Dr Jake Lynch, former BBC newsreader, political correspondent for Sky News and Sydney correspondent for the Independent, is the director of the Centre for Peace and Conflict Studies at the University of Sydney and one of the most published authors in the field of Peace Journalism.
Associate Professor Jake Lynch chairs the Department of Peace and Conflict Studies at the University of Sydney. And he is a TFF associate.
His debut novel, Blood on the Stone: An Oxford Detective Story of the 17th Century, is published by Unbound Books.
Jake has spent 20 years developing and researching Peace Journalism, in theory and practice. He is the author of seven books and over 50 refereed articles and book chapters.
His work in this field was recognised with the award of the 2017 Luxembourg Peace Prize, by the Schengen Peace Foundation. He served for two years as Secretary General of the International Peace Research Association, having organised its biennial global conference in Sydney, in 2010.
Before taking up an academic post, Jake enjoyed a 17-year career in journalism, with spells as a Political Correspondent in Westminster, for Sky News, and the Sydney Correspondent for the Independent newspaper, culminating in a role as an on-screen presenter for BBC World Television News. Lynch is a member of the TRANSCEND Network for Peace Development Environment and advisor for TRANSCEND Media Service.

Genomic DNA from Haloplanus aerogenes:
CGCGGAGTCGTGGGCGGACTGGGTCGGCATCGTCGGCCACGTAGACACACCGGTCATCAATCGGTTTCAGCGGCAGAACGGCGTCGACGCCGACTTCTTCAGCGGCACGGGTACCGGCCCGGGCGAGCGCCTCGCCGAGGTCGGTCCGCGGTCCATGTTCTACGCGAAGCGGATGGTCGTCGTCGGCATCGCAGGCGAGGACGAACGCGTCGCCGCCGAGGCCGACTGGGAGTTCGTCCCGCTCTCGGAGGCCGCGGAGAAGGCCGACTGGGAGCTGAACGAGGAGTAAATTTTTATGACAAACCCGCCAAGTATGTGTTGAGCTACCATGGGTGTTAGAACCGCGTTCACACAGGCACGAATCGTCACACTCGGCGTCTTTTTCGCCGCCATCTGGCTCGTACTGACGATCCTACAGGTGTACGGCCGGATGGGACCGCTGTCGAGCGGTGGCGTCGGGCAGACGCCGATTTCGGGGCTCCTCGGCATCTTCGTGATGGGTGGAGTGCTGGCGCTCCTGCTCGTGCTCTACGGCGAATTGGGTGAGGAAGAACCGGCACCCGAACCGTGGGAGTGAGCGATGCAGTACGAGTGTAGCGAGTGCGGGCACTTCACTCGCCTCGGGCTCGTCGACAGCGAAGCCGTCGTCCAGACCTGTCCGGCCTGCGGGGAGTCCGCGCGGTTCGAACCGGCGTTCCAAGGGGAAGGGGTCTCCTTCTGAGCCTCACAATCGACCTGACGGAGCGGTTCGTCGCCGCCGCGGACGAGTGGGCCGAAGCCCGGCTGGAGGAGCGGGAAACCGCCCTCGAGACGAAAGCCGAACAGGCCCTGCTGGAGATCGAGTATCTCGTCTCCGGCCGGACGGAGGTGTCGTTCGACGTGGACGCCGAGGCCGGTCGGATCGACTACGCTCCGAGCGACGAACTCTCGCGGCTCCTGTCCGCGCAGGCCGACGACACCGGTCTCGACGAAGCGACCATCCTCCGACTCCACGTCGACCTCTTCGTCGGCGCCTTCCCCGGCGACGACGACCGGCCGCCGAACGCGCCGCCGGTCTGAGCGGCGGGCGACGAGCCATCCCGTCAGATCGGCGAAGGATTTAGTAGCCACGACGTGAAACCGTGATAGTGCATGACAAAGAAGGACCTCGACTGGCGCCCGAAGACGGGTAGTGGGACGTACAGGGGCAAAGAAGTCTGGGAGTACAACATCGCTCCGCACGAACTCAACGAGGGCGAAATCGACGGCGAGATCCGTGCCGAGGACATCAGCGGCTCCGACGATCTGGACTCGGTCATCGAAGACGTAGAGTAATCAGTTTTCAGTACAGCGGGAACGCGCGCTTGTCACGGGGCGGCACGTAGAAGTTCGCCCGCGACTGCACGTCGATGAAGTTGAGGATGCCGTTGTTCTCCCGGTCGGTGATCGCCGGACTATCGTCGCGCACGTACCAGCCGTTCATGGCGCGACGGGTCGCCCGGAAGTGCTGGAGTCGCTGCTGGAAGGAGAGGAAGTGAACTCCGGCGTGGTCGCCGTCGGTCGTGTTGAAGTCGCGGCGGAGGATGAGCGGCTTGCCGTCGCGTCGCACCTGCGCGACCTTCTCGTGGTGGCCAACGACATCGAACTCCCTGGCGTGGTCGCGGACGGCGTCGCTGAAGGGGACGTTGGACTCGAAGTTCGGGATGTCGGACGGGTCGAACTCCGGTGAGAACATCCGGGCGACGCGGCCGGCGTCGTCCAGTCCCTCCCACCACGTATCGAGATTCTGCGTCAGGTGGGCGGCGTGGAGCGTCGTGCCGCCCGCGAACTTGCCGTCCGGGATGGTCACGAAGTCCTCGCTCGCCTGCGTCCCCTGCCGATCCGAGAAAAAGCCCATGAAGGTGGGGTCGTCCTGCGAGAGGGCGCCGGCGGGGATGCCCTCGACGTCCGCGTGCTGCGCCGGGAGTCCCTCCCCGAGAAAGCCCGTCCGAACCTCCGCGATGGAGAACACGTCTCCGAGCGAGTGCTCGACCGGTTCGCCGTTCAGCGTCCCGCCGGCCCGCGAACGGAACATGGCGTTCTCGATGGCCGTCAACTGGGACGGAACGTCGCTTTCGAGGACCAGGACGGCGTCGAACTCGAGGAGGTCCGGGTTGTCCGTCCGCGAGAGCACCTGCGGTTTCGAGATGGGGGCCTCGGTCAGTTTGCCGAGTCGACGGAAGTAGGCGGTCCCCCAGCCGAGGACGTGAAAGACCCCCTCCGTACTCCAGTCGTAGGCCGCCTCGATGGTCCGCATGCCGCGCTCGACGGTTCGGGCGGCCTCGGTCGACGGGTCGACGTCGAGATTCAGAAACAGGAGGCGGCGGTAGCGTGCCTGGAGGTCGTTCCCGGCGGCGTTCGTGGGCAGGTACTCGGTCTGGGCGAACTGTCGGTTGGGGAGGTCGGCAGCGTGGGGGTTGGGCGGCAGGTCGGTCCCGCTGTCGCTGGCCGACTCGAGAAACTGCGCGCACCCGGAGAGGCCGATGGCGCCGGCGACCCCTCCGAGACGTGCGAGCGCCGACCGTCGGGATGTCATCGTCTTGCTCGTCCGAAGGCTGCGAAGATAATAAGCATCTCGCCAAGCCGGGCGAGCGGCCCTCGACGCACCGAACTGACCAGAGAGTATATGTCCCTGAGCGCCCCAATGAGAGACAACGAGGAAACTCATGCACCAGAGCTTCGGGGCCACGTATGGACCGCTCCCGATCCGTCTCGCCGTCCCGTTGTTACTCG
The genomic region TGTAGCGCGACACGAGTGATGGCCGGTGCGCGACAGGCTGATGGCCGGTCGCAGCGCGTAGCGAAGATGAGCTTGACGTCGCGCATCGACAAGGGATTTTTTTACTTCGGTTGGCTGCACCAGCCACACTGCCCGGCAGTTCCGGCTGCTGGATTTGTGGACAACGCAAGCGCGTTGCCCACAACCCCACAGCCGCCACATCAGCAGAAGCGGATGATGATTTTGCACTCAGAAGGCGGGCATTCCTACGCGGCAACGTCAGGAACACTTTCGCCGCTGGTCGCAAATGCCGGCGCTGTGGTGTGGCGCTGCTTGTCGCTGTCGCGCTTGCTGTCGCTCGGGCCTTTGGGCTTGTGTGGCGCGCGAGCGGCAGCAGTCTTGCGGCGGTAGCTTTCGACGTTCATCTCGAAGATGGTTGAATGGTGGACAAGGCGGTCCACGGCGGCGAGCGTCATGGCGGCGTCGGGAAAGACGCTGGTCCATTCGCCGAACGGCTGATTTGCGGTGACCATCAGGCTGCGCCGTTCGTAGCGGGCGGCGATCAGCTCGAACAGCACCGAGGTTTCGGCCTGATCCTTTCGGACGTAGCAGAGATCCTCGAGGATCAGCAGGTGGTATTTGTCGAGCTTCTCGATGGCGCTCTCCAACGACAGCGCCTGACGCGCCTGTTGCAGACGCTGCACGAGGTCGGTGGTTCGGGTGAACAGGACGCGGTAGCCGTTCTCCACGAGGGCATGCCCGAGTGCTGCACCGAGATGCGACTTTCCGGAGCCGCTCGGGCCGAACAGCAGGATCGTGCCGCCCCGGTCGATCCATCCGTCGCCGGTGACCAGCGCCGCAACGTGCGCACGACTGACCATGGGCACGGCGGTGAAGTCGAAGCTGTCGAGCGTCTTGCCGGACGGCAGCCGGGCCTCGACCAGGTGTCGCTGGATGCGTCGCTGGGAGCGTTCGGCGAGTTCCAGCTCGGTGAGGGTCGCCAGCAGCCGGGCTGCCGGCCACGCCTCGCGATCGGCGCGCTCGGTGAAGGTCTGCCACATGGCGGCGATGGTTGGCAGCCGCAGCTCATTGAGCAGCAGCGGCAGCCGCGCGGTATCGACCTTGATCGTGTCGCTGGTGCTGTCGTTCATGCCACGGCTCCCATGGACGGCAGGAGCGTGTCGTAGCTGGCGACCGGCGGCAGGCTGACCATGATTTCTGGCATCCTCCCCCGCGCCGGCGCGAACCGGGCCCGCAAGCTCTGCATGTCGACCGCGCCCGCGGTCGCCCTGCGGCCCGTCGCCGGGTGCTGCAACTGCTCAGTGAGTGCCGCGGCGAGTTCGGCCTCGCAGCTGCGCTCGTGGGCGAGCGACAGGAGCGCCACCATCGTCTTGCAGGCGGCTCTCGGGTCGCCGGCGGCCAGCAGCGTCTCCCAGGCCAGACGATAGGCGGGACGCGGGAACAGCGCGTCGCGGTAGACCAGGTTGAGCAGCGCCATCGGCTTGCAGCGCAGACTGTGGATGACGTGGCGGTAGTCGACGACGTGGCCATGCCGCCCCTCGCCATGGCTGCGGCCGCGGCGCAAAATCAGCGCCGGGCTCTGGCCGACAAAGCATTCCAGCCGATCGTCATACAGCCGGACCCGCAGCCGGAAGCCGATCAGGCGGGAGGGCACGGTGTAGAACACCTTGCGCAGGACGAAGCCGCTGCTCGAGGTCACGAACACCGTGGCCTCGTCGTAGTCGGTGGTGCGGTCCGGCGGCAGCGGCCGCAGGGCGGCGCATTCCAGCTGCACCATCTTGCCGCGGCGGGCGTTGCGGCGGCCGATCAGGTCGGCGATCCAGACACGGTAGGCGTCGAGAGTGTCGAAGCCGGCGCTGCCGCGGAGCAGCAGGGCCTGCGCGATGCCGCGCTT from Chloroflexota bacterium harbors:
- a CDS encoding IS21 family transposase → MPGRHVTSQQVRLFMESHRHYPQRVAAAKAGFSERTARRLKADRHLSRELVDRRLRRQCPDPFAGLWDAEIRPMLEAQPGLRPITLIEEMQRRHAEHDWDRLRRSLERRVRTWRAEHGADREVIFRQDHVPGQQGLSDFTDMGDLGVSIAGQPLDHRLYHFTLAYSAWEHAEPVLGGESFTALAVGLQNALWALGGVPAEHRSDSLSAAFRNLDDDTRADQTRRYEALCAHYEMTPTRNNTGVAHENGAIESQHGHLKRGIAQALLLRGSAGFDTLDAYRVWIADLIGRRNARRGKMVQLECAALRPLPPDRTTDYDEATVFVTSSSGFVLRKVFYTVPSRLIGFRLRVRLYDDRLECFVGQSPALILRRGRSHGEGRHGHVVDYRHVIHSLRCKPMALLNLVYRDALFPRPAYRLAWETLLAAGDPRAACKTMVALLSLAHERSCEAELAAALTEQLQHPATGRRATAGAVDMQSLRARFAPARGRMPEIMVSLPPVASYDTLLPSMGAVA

He is the co-author, with Annabel McGoldrick, of Peace Journalism (Hawthorn Press, 2005), and Debates in Peace Journalism, Sydney University Press and TRANSCEND University Press.
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Journalists who point out the backgrounds and contexts of conflicts, who do not only use the common scripts and who “reach out beyond the usual sources”, certainly contribute more to a constructive
reporting as those who only report superficially and in stereotypes about wars and conflicts.
One can ask oneself, however, whether such a journalism is possible in the state-run broadcasting corporations. The BBC has virtually no critical reports on the UK’s participation in the current wars and they do not examine the warlike colonial past of the British. Influential broadcasters in the USA, such as CNN, may superficially attack the US government but in principle they have nothing against its imperial
ambitions and wars. Journalists who voiced concerns would not be working for CNN for long.
Fortunately, channels such as RT, CGTN and PressTV are now filling the gap. On the other hand, RT has almost no negative news about Russia, CGTN is not taking a critical look at China and PressTV is not opposing Iranian politics.
Thanks to Jake Lynch for this very clear discussion of peace journalism , and to Annabel McGoldrick and Johan Galtung as well. We at Ethical Markets Media follow all this advice and also work to reform global finance !